April 15, 2005

"Fixt Fate, free will, foreknowledge absolute"

This was mostly written just before I went on hiatus.

Wolfgang has got me thinking about Newcomb's Paradox (here, under "2004-12-23"). It goes something like this. A Superior Being (perhaps the Medium Lobster?) appears before you, and gives convincing signs and tokens of its effective prescience. Then, being capricious, it offers you the following dilemma. It places before you two boxes. Box A is transparent, so you can see it contains \$1,000. Box B is opaque, and may or may not contain <voice="dr. evil">\$1,000,000</voice>. You can take either box B, or both boxes. If it predicts that you will take only box B, then it's got the money; if it predicts that you will take both boxes, then box B is empty. Which do you chose? I emphasize that the Superior Being has convinced you it is able to predict your behavior, and that attempts to fool it are unavailing. We can also stipulate that you're not allowed to randomize: it will detect you doing so, and smite you appropriately.

There does not seem to be a stable resolution, within the stated terms. If you chose both boxes, then (since the Superior Being can follow your train of reasoning), you'd do better to pick only box B, but if you do chose just box B, you should really chose both boxes: if there's any chance the Superior Being predicts wrong, you'll be better off, on average, by doing so. Better people than I have gone over this a zillion different ways, exploring all the decision-theoretic wrinkles, and still wound up like the demons in Paradise Lost:

Others apart sat on a Hill retir'd,
In thoughts more elevate, and reason'd high
Of Providence, Foreknowledge, Will, and Fate,
Fixt Fate, free will, foreknowledge absolute,
And found no end, in wand'ring mazes lost.

Wolfgang suggests, in e-mail, that the best way out may simply be to reject one of the premises of the paradox --- that the kind of prediction the Superior Being is purporting to make is simply not possible. But this is also very strange. Human beings are, after all, finite material bodies, and it strains belief --- at least a physicist's belief --- to think that a limitation on the in-principle ability to predict the motion of a finite material body can be discovered by an exercise of pure reason, without any experimental data. Worse, there doesn't seem any reason, in principle, why a Laplacean Vast and Considerable Intellect couldn't integrate the equations of motion for your body to predict what it would do. (Pace Penrose, and even Mitch Porter, quantum processes are unimportant in the brain, so this just demands utterly implausible computational resources and measurement resolution: a piece of cake for a Vast and Considerable Intellect.) For that matter, your friends (and still more your spouse) could probably make a pretty shrewd guess about what you'd do, even if you can't.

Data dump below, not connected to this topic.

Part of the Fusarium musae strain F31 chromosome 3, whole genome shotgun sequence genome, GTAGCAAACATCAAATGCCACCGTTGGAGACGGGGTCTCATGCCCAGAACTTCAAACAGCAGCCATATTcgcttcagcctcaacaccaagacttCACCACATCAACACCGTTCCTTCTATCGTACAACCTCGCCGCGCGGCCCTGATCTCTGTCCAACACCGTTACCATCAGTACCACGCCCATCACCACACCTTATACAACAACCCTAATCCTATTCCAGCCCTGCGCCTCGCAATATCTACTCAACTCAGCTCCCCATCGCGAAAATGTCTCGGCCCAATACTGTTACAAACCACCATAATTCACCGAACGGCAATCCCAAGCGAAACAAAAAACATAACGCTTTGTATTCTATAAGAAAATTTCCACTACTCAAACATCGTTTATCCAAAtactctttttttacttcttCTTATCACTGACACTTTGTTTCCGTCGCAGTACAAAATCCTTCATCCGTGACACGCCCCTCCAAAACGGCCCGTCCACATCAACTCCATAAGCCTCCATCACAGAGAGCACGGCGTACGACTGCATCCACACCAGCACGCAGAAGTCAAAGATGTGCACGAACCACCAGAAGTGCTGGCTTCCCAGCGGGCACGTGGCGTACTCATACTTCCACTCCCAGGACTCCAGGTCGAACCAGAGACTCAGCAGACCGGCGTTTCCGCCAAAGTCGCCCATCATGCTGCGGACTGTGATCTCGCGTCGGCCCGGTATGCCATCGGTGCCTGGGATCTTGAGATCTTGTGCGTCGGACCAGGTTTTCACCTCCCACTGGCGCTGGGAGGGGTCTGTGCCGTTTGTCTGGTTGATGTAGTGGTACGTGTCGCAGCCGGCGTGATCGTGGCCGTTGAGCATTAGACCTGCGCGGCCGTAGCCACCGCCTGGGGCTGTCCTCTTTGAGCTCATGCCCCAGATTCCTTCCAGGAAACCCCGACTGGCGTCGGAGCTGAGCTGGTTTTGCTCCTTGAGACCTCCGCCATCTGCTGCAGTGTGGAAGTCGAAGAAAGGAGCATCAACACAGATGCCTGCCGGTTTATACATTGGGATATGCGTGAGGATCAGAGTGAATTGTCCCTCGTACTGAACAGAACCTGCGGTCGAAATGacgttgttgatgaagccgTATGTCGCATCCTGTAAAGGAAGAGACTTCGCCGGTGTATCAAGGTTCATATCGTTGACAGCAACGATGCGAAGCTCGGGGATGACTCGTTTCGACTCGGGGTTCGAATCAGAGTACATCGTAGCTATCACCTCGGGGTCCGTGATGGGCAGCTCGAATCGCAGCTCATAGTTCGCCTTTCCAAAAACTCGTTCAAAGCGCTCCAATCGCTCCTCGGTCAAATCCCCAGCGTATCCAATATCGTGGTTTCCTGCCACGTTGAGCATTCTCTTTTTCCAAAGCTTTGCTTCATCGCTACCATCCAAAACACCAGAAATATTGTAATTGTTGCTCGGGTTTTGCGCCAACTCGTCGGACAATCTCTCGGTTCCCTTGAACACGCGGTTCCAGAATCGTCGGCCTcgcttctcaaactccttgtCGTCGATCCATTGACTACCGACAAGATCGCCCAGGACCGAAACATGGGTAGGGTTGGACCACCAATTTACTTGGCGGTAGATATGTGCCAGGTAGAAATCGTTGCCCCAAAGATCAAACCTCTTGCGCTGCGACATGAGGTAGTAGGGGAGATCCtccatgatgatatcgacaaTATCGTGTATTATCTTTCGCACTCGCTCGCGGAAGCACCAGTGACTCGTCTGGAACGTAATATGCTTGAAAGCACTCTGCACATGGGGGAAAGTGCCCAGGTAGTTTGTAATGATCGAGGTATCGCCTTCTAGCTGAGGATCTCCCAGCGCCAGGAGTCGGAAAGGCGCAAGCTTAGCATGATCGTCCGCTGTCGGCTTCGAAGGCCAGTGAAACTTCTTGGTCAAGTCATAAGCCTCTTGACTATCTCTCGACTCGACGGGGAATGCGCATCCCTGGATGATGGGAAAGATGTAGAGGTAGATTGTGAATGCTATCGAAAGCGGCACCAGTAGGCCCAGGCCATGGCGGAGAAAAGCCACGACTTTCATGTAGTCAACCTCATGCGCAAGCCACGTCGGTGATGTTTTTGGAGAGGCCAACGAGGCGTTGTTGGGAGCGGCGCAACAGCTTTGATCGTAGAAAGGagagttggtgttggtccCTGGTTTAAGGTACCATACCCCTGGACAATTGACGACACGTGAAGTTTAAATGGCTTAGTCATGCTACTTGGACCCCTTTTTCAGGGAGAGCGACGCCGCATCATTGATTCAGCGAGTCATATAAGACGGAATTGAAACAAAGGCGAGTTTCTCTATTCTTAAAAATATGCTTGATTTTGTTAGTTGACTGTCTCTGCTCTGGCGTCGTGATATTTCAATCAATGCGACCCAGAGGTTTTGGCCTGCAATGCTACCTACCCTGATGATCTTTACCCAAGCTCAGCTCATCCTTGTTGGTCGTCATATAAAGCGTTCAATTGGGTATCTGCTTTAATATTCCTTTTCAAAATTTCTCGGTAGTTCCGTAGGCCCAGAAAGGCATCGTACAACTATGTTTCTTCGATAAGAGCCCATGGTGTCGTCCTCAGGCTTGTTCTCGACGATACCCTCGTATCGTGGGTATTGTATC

My thought, at this point, is that the paradox shows us a limitation, alright, but not on the predictability of material bodies. Rather, I suspect, the limitation is in our ideas about rational decision-making.

The laws of physics are what they are, and I see no reason to suppose that human beings are necessarily harder to predict than, say, the atmospheres of gas giant planets; perhaps less. Psychological terms and concepts, in both their folk and scientific versions, provide a coarse-grained description of human (and animal) behavior with considerable predictive power, at least on its own level, and great concision. (Rather than belabor the point, I will refer you to my post about David Wallace's version of this story.) Psychology is a kind of approximation to the reality of human organisms, just as hydrodynamics and climatology are approximations to the reality of the Jovian atmosphere. (That we use those approximations to help mark off the objects under discussion is beside the point.) At the psychological level, we can say things like "Cosma is over-cautious and greedy, but his timidity always beats his avarice; he'll take both boxes".

Psychology is, in turn, approximated by our ideas --- or better, ideals --- of rational choice. These constitute an abstract system, which can be formalized in various ways, e.g., as in von Neumann and Morgenstern. I think what Newcomb's paradox tells us is that the situation imagined is one where the abstract system of decision theory breaks down and gives indeterminate results, perhaps because your being a rational agent, in the necessary sense, is inconsistent with your being predictable. Since we're dealing with an abstract system, it's not surprising that a mere thought experiment can show us a place where it breaks down.

Or maybe you should just take both boxes; what do I know?

Update, 18 April 2005: Thanks to Wolfgang for pointing out that I initially mislabeled the boxes!

Posted at April 15, 2005 20:11 | permanent link

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